Now, researchers at ETH Zurich, Switzerland, led by Sai Reddy, have shown that optimised antibody variants can be identified by predicting antigen specificity via deep learning (DL) from a massively diverse space of antibody sequences. The team generated a model training dataset, generating about 40,000 related antibodies using a CRISPR mutation method, and screened libraries for binding. Using a well-established, commercial available antibody cancer drug, trastuzumab, they then used the ML algorithm to identify improved variants.
To generate the training dataset for the deep neural networks, the team deep-sequenced libraries of the therapeutic antibody trastuzumab, a monoclonal antibody used to treat breast cancer and stomach cancer that has been on the market for 20 years (sold under the Roche’s brand name Herceptin). They created around 40,000 variants via site-directed mutagenesis using CRISPR–Cas9-mediated homology-directed repair, which were expressed in a mammalian cell line. They then screened the libraries for specificity to human epidermal growth factor receptor 2 (HER2), the target for the antibody.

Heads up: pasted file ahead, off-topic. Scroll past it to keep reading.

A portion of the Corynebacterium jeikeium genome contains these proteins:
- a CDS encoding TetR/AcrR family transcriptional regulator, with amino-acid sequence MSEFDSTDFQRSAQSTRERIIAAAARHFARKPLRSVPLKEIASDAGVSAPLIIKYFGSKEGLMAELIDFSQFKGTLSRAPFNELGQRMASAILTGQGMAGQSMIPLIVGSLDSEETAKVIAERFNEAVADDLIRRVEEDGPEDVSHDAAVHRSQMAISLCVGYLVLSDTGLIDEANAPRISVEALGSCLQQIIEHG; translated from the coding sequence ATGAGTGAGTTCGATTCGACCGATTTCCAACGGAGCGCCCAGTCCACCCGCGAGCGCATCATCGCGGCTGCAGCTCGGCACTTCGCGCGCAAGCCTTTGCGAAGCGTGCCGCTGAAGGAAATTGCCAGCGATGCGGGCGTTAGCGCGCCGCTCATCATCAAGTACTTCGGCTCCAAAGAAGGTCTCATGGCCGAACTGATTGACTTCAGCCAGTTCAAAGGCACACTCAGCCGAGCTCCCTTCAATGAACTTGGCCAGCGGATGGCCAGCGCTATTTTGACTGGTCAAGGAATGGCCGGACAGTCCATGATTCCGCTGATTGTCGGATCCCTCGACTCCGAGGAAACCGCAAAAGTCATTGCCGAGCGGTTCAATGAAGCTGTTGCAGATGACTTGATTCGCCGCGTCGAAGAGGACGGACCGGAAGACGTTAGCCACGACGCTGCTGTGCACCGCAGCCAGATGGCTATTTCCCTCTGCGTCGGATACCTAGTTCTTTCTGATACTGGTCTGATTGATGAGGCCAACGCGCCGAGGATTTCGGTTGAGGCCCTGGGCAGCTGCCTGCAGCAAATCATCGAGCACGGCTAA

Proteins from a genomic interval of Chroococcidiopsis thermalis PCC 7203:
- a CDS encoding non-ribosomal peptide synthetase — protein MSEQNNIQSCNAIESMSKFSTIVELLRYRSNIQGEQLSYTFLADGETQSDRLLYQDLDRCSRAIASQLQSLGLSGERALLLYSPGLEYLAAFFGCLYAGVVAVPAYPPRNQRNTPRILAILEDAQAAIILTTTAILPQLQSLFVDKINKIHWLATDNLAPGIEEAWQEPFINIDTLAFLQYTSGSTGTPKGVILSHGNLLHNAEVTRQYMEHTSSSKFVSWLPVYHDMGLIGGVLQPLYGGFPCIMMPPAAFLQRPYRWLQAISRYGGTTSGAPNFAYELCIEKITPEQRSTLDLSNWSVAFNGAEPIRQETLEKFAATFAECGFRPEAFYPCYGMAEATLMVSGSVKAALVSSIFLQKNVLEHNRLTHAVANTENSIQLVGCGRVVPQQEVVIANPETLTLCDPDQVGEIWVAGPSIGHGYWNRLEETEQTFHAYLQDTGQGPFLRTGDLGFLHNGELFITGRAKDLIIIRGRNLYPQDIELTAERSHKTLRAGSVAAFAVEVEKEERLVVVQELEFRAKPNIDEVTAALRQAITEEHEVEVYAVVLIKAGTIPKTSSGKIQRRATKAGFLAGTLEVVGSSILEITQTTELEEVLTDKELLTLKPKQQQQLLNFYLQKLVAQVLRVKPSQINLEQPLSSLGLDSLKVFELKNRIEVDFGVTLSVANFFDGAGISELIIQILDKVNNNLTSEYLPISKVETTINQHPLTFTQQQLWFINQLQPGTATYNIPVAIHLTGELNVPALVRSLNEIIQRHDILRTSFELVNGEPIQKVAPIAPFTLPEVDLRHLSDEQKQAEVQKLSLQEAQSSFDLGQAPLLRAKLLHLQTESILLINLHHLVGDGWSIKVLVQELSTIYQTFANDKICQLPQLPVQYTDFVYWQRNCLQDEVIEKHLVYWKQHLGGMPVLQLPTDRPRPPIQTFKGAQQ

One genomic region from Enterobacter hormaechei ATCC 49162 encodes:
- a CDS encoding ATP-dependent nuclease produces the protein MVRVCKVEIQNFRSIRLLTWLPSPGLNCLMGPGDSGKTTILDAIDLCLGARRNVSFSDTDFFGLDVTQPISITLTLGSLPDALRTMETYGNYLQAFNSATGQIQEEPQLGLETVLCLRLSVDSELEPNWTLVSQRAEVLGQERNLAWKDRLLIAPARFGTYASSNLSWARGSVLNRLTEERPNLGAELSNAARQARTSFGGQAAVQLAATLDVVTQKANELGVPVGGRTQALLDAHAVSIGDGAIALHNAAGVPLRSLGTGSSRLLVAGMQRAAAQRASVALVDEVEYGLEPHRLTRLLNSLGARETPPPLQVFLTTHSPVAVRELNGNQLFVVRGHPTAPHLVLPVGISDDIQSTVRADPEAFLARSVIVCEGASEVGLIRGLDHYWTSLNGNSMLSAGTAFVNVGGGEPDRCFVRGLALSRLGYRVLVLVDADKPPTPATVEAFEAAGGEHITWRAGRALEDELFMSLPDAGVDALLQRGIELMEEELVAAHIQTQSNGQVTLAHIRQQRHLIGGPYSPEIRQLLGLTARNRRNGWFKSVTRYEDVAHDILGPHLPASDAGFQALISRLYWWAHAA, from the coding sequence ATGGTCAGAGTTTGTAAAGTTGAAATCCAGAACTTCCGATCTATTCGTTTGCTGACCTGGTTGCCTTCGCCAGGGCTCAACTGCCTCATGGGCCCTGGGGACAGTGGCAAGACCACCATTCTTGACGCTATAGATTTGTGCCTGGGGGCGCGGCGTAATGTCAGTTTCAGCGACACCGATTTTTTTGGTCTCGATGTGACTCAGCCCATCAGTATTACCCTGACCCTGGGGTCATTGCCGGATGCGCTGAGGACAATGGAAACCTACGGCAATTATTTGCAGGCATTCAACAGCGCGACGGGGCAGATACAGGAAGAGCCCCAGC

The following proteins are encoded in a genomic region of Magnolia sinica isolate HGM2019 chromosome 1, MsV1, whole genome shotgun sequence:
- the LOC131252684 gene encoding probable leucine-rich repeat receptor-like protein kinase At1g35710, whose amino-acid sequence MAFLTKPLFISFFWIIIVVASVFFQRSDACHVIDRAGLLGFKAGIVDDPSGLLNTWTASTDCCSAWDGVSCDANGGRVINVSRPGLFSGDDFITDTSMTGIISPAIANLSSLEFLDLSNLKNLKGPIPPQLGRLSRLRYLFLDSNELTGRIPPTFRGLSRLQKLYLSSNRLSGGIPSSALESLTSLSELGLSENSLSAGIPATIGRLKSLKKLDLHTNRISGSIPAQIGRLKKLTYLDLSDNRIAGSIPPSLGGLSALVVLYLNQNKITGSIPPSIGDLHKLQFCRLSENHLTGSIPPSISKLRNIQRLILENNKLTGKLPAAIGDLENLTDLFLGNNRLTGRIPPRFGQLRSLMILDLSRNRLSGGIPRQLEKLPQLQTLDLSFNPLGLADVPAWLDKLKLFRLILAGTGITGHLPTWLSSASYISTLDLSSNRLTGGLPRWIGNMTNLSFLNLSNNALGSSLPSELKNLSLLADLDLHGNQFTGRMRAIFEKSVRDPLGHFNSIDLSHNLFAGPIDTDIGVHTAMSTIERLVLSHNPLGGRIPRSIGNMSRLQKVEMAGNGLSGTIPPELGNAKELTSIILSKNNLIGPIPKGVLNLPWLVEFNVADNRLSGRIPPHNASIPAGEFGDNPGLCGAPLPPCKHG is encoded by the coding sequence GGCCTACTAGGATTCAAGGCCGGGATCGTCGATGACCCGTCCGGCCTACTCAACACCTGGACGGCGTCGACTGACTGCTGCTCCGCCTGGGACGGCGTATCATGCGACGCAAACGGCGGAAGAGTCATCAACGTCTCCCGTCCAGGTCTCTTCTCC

With the model now trained, they applied the neural networks to screen a computational library. This time it consisted of ~100 million potential trastuzumab variants. The algorithm predicted the HER2 specific subset, ~1 million, which was the further narrowed down with computer model that predicted how well they would meet additional drug development criteria such as viscosity, clearance, solubility and immunogenicity. This reduced the number of candidates to ~8,000 which were highly optimised lead candidates.